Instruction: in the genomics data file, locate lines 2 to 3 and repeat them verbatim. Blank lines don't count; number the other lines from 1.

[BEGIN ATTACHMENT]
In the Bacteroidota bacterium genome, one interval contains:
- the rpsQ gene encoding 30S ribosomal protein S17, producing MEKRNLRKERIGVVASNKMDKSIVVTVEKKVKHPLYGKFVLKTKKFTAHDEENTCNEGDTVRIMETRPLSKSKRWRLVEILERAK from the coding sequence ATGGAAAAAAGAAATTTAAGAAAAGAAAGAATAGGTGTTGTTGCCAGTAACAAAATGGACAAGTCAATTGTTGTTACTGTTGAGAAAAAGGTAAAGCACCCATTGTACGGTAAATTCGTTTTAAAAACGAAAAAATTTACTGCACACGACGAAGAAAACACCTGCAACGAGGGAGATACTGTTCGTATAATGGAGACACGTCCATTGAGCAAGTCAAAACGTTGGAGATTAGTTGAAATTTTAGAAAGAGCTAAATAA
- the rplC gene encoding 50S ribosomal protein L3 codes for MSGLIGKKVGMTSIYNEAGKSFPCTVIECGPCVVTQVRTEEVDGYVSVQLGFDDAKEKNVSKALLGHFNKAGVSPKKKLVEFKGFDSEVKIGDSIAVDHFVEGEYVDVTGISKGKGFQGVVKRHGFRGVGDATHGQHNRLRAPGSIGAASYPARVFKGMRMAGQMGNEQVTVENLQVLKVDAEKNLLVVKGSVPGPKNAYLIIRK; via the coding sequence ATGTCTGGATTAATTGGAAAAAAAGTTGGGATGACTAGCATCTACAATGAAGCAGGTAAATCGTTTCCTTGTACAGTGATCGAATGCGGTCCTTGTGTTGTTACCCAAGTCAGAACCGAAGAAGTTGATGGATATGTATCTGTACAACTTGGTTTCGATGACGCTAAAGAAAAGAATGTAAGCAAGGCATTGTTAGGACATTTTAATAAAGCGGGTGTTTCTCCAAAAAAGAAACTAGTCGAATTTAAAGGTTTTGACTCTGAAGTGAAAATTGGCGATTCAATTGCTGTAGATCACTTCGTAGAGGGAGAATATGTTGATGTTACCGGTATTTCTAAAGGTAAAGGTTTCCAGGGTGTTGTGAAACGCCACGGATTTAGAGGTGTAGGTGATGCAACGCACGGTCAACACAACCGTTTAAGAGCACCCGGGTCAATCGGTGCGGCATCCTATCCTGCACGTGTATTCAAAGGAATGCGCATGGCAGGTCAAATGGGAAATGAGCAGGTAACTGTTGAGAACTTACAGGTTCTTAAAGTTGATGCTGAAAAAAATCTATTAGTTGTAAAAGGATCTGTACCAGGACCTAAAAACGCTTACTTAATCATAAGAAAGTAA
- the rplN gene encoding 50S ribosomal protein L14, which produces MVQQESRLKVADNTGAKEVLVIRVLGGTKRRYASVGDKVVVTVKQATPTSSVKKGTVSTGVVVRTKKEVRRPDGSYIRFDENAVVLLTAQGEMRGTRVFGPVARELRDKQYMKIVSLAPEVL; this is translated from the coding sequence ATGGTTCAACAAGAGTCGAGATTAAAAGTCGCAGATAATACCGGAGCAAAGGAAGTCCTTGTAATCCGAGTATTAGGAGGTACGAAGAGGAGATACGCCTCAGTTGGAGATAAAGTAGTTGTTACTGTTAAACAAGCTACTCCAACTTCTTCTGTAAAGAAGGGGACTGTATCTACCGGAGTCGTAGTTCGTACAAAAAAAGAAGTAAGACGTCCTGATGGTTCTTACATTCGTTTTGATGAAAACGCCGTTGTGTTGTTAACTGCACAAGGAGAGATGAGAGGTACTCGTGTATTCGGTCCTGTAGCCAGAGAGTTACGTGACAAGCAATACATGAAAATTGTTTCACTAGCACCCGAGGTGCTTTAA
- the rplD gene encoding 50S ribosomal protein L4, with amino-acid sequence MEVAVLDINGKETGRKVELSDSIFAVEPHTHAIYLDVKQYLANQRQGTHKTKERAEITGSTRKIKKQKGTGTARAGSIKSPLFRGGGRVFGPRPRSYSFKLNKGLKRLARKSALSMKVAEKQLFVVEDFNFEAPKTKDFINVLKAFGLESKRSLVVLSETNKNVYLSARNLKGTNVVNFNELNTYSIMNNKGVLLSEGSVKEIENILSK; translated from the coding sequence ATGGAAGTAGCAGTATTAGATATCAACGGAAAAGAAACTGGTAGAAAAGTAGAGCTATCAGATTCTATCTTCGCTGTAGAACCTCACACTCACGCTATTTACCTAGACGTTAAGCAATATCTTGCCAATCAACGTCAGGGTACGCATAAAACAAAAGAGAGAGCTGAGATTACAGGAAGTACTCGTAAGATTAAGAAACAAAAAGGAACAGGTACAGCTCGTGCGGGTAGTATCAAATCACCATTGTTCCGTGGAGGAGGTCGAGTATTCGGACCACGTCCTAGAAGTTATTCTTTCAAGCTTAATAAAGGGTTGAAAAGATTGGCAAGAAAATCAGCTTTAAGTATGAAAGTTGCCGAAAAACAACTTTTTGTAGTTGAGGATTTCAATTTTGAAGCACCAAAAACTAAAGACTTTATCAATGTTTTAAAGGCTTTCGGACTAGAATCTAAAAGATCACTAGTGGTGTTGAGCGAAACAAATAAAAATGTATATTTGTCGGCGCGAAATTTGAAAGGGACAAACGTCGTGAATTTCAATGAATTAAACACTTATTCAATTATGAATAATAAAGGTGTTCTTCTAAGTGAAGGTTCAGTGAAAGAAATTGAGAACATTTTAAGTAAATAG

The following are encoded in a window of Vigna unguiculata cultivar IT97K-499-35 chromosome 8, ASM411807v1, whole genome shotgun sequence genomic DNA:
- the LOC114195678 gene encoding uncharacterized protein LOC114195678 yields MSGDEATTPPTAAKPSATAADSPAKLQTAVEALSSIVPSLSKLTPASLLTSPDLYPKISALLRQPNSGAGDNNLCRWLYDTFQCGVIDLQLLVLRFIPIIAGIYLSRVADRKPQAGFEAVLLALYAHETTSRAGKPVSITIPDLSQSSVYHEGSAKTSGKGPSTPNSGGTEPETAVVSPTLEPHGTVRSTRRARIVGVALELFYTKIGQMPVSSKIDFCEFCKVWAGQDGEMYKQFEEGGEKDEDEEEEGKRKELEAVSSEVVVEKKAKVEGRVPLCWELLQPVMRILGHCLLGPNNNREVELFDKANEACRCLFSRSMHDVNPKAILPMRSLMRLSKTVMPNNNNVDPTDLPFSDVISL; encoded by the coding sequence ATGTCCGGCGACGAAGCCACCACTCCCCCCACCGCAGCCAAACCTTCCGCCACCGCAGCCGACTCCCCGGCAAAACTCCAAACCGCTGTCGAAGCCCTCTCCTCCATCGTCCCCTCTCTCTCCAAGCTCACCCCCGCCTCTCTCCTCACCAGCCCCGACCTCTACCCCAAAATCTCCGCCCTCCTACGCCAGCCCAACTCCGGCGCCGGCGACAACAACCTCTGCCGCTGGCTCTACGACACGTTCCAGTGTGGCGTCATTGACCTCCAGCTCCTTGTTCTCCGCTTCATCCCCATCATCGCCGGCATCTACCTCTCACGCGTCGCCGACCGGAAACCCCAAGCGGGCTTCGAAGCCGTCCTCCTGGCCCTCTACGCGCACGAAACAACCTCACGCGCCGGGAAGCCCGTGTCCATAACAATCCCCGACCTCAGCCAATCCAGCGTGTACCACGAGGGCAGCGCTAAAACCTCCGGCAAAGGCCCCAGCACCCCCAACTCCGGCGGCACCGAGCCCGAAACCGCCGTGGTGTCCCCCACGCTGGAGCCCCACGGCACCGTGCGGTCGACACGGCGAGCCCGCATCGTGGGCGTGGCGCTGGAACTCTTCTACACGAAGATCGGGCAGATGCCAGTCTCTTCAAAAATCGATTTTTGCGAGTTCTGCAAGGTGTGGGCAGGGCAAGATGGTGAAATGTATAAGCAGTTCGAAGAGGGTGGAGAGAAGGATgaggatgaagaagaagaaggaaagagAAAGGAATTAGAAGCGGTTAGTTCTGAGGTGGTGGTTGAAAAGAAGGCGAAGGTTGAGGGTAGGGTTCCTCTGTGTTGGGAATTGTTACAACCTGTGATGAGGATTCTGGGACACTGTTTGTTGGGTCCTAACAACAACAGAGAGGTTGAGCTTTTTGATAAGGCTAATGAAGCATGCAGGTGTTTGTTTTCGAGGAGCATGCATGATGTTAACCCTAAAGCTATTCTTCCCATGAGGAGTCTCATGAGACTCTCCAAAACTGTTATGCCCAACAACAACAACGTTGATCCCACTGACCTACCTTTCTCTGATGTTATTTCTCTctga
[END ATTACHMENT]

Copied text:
- the rpsQ gene encoding 30S ribosomal protein S17, producing MEKRNLRKERIGVVASNKMDKSIVVTVEKKVKHPLYGKFVLKTKKFTAHDEENTCNEGDTVRIMETRPLSKSKRWRLVEILERAK from the coding sequence ATGGAAAAAAGAAATTTAAGAAAAGAAAGAATAGGTGTTGTTGCCAGTAACAAAATGGACAAGTCAATTGTTGTTACTGTTGAGAAAAAGGTAAAGCACCCATTGTACGGTAAATTCGTTTTAAAAACGAAAAAATTTACTGCACACGACGAAGAAAACACCTGCAACGAGGGAGATACTGTTCGTATAATGGAGACACGTCCATTGAGCAAGTCAAAACGTTGGAGATTAGTTGAAATTTTAGAAAGAGCTAAATAA
- the rplC gene encoding 50S ribosomal protein L3 codes for MSGLIGKKVGMTSIYNEAGKSFPCTVIECGPCVVTQVRTEEVDGYVSVQLGFDDAKEKNVSKALLGHFNKAGVSPKKKLVEFKGFDSEVKIGDSIAVDHFVEGEYVDVTGISKGKGFQGVVKRHGFRGVGDATHGQHNRLRAPGSIGAASYPARVFKGMRMAGQMGNEQVTVENLQVLKVDAEKNLLVVKGSVPGPKNAYLIIRK; via the coding sequence ATGTCTGGATTAATTGGAAAAAAAGTTGGGATGACTAGCATCTACAATGAAGCAGGTAAATCGTTTCCTTGTACAGTGATCGAATGCGGTCCTTGTGTTGTTACCCAAGTCAGAACCGAAGAAGTTGATGGATATGTATCTGTACAACTTGGTTTCGATGACGCTAAAGAAAAGAATGTAAGCAAGGCATTGTTAGGACATTTTAATAAAGCGGGTGTTTCTCCAAAAAAGAAACTAGTCGAATTTAAAGGTTTTGACTCTGAAGTGAAAATTGGCGATTCAATTGCTGTAGATCACTTCGTAGAGGGAGAATATGTTGATGTTACCGGTATTTCTAAAGGTAAAGGTTTCCAGGGTGTTGTGAAACGCCACGGATTTAGAGGTGTAGGTGATGCAACGCACGGTCAACACAACCGTTTAAGAGCACCCGGGTCAATCGGTGCGGCATCCTATCCTGCACGTGTATTCAAAGGAATGCGCATGGCAGGTCAAATGGGAAATGAGCAGGTAACTGTTGAGAACTTACAGGTTCTTAAAGTTGATGCTGAAAAAAATCTATTAGTTGTAAAAGGATCTGTACCAGGACCTAAAAACGCTTACTTAATCATAAGAAAGTAA